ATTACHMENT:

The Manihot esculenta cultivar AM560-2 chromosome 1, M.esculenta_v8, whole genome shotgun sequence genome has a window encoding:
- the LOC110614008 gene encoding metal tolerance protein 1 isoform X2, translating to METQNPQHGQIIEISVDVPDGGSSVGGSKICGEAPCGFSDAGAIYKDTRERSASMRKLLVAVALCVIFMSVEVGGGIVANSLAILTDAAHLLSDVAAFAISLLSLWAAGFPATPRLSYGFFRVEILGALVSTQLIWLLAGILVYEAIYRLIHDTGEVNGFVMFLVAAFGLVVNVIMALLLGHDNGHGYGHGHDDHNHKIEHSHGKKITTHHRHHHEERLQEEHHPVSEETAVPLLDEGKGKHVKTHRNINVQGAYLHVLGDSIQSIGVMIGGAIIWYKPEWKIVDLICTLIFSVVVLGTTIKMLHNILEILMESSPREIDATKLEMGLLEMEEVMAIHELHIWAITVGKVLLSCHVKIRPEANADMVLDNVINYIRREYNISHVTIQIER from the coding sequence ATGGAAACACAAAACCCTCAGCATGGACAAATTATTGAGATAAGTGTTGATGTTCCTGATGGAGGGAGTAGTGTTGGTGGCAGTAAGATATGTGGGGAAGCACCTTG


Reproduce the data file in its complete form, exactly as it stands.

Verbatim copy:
The Manihot esculenta cultivar AM560-2 chromosome 1, M.esculenta_v8, whole genome shotgun sequence genome has a window encoding:
- the LOC110614008 gene encoding metal tolerance protein 1 isoform X2, translating to METQNPQHGQIIEISVDVPDGGSSVGGSKICGEAPCGFSDAGAIYKDTRERSASMRKLLVAVALCVIFMSVEVGGGIVANSLAILTDAAHLLSDVAAFAISLLSLWAAGFPATPRLSYGFFRVEILGALVSTQLIWLLAGILVYEAIYRLIHDTGEVNGFVMFLVAAFGLVVNVIMALLLGHDNGHGYGHGHDDHNHKIEHSHGKKITTHHRHHHEERLQEEHHPVSEETAVPLLDEGKGKHVKTHRNINVQGAYLHVLGDSIQSIGVMIGGAIIWYKPEWKIVDLICTLIFSVVVLGTTIKMLHNILEILMESSPREIDATKLEMGLLEMEEVMAIHELHIWAITVGKVLLSCHVKIRPEANADMVLDNVINYIRREYNISHVTIQIER from the coding sequence ATGGAAACACAAAACCCTCAGCATGGACAAATTATTGAGATAAGTGTTGATGTTCCTGATGGAGGGAGTAGTGTTGGTGGCAGTAAGATATGTGGGGAAGCACCTTG